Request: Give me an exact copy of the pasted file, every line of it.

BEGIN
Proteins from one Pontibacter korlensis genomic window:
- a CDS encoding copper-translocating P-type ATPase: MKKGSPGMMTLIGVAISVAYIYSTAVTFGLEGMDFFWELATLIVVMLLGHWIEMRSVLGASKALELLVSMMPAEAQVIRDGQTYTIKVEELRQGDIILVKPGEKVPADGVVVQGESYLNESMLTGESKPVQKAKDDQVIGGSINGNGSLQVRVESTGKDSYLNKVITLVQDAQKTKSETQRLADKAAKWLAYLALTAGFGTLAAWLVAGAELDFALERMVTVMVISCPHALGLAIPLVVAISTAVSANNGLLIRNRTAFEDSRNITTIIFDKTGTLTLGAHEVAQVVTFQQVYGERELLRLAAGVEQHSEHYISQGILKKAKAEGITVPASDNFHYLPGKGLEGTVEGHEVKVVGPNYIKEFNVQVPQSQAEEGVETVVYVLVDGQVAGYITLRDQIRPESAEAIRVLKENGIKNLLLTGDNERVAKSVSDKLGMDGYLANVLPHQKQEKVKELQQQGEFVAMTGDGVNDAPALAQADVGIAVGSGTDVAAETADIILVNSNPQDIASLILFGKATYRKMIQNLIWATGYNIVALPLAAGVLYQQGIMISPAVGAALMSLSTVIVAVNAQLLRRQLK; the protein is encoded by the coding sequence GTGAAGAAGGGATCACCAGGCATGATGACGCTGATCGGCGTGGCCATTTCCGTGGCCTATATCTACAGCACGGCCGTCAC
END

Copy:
Proteins from one Pontibacter korlensis genomic window:
- a CDS encoding copper-translocating P-type ATPase: MKKGSPGMMTLIGVAISVAYIYSTAVTFGLEGMDFFWELATLIVVMLLGHWIEMRSVLGASKALELLVSMMPAEAQVIRDGQTYTIKVEELRQGDIILVKPGEKVPADGVVVQGESYLNESMLTGESKPVQKAKDDQVIGGSINGNGSLQVRVESTGKDSYLNKVITLVQDAQKTKSETQRLADKAAKWLAYLALTAGFGTLAAWLVAGAELDFALERMVTVMVISCPHALGLAIPLVVAISTAVSANNGLLIRNRTAFEDSRNITTIIFDKTGTLTLGAHEVAQVVTFQQVYGERELLRLAAGVEQHSEHYISQGILKKAKAEGITVPASDNFHYLPGKGLEGTVEGHEVKVVGPNYIKEFNVQVPQSQAEEGVETVVYVLVDGQVAGYITLRDQIRPESAEAIRVLKENGIKNLLLTGDNERVAKSVSDKLGMDGYLANVLPHQKQEKVKELQQQGEFVAMTGDGVNDAPALAQADVGIAVGSGTDVAAETADIILVNSNPQDIASLILFGKATYRKMIQNLIWATGYNIVALPLAAGVLYQQGIMISPAVGAALMSLSTVIVAVNAQLLRRQLK; the protein is encoded by the coding sequence GTGAAGAAGGGATCACCAGGCATGATGACGCTGATCGGCGTGGCCATTTCCGTGGCCTATATCTACAGCACGGCCGTCAC